It’s been over 30 years since the bull wheels turned at Dutch Hill, near the tiny town of Heartwellville (pop. 113) in southern Vermont. But pretty soon, skiers may be (legally) carving lines through the overgrown trees and maintaining glades on the 570 ft vertical drop.
On Oct. 27, the U.S. Forest Service approved 83 acres around the area to be maintained for “year-round recreation.” In other words, the area which is now part of the Green Mountain National Forest, could be open to backcountry skiers.
According to the final decision document, recreation an “open area will be predominantly located around the old trails named Dutch Meadow, Meadow Extension, Connector, and Yankee Doodle, and the upper part of Dyke; these trail areas will be widened.”
“The opening will allow for tubing, sledding and skiing on the lower portion of Dutch Hill, and backcountry/cross country skiing, snowshoeing and hiking on the old ski trails.”
The document also states that maintenance of backcountry ski lines may be conducted by volunteers or an interested partner group or volunteers.
According to the New England Lost Ski Areas Project, Dutch Hill first opened in the 1944-1945 season. Its steep terrain earned it the name “Little Stowe” and by the 1960s, real estate developers had their eyes on it.
A cross-country trail network was built across the street, trail expanded and lifts upgraded but not at the pace of the surrounding ski areas and snowmaking was not part of the plan. In 1985 the area closed and the buildings were burned down by firefighters.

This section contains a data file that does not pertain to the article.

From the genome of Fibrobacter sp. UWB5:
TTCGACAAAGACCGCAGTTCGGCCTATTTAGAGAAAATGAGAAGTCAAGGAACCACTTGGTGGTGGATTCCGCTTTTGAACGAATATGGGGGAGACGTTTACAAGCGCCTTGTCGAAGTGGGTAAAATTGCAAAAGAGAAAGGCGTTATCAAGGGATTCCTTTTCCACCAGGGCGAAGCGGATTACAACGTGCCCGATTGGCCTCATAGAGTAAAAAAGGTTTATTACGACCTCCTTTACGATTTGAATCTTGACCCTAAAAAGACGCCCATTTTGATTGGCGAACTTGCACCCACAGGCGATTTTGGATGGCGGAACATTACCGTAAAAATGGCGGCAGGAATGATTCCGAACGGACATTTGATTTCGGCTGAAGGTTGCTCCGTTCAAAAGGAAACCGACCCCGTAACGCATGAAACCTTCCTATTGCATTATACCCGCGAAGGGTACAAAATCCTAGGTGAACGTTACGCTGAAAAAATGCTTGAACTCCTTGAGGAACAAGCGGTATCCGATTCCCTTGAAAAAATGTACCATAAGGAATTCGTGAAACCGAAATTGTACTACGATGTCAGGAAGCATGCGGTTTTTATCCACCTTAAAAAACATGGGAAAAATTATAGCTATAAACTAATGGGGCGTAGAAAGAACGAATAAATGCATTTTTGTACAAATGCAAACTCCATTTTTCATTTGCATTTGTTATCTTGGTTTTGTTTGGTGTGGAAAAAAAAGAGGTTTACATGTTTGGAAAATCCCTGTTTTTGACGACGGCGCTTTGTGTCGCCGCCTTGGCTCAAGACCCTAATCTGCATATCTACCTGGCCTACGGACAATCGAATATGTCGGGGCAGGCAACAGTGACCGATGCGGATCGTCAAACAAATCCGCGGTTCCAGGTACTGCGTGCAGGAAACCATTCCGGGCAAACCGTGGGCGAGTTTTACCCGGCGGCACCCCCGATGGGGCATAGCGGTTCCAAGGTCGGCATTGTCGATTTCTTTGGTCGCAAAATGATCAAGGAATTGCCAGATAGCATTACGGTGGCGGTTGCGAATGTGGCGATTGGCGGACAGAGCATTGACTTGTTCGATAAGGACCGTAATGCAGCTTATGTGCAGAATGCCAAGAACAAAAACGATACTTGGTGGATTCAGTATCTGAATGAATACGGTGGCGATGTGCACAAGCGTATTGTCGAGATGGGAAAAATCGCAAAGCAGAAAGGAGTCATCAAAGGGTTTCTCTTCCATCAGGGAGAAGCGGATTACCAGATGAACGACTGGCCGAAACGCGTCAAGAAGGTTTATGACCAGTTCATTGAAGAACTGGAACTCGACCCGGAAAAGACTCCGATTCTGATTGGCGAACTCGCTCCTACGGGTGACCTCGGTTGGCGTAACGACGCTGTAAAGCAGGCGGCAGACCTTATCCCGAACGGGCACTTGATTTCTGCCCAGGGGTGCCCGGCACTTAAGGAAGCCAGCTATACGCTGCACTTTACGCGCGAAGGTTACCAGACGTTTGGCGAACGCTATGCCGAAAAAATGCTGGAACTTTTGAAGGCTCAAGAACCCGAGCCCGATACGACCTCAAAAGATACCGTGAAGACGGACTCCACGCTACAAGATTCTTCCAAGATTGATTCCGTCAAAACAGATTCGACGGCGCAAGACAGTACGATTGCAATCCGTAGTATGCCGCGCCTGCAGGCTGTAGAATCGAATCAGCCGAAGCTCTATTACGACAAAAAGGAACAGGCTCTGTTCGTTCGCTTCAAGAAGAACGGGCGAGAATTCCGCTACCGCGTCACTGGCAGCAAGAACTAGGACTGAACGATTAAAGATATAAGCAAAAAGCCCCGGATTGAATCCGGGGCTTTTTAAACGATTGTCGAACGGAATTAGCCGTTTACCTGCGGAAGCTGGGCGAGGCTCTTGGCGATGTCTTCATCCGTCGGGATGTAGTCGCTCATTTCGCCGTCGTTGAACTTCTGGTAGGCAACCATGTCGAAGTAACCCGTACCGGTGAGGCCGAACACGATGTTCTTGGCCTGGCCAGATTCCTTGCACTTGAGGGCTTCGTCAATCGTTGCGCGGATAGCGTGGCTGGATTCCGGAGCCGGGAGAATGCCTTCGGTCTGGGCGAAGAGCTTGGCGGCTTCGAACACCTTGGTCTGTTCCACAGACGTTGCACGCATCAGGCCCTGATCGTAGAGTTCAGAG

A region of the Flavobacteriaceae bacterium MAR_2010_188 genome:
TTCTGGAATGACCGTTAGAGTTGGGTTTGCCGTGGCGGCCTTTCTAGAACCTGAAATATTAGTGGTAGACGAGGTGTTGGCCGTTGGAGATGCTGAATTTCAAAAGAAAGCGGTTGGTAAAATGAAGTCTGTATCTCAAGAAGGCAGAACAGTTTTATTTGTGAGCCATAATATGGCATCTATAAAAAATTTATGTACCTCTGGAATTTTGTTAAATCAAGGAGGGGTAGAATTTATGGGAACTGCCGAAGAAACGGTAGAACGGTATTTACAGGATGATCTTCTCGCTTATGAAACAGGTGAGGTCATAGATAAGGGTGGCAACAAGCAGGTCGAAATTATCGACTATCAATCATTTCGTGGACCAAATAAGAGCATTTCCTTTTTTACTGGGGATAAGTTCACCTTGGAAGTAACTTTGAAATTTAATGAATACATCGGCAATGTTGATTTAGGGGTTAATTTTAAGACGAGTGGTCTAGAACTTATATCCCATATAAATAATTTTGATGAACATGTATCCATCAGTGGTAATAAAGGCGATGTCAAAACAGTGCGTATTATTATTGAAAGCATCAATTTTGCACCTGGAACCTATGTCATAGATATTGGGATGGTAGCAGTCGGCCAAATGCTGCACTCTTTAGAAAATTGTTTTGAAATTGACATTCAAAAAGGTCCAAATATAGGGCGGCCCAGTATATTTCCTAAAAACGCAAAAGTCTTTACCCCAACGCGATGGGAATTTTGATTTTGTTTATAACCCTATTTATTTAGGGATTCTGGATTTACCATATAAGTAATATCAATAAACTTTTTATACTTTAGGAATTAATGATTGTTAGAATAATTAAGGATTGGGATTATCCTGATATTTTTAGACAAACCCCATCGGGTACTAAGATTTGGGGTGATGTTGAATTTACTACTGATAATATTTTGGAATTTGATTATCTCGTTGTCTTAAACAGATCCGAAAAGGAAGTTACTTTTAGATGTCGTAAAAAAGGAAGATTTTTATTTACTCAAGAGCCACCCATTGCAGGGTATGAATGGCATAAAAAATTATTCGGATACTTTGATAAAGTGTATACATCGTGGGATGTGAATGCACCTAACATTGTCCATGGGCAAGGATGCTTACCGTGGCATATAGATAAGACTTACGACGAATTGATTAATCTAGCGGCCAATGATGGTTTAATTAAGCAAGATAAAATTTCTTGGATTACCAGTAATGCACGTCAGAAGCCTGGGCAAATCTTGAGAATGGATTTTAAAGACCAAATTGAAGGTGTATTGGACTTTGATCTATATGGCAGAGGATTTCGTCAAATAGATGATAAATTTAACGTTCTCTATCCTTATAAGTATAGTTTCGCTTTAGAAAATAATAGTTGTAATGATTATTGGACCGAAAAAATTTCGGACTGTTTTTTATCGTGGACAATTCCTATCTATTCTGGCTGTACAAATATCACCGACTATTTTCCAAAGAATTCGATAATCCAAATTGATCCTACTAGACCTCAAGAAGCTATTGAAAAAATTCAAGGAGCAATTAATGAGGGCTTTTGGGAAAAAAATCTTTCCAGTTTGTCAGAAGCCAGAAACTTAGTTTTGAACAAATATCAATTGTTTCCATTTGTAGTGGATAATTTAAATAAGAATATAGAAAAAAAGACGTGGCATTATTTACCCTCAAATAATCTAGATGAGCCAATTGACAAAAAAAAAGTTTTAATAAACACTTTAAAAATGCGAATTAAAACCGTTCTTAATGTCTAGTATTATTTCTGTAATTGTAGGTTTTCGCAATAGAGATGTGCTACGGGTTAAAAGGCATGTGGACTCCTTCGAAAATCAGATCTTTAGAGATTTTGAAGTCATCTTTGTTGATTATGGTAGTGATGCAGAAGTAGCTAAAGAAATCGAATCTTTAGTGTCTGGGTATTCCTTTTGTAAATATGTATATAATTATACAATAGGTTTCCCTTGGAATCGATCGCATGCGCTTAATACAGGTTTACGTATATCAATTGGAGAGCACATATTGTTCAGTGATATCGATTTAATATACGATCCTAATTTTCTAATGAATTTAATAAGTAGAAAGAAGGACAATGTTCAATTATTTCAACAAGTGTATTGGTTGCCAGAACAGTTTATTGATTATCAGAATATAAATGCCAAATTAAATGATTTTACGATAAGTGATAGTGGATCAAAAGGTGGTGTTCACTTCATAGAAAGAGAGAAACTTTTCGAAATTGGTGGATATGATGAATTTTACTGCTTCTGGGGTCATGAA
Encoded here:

Dutch Hill has joined over 100 “lost” ski areas in Vermont that gradually closed due to lack of funds, snow or community support. In recent years, groups of local skiers have banded together to repurpose older ski areas or operate them again. The community around Mount Ascutney succeeded last year in adding the former Ascutney ski area to the town forest. A ropetow on the lower mountain was installed last winter and skiers and riders can still hike or skin for turns higher up. Last month Mount Ascutney Outdoors, the non-profit that manages the property, requested permission to install lights along its rope tow to provide night skiing three nights per week.
Magic Mountain, in Londonderry, Vt., after being plagued by financial woes and a six-year closure during the 1990’s, hopes to enter a new chapter with new ownership.
In nearby Marlboro, volunteers have implemented a ten-year plan to rejuvinate five major trails on abandoned Hogback Mountain. In addition to restoring habitat for wildlife, the trimmings also create terrain for hikers, snowshoers and backcountry skiers.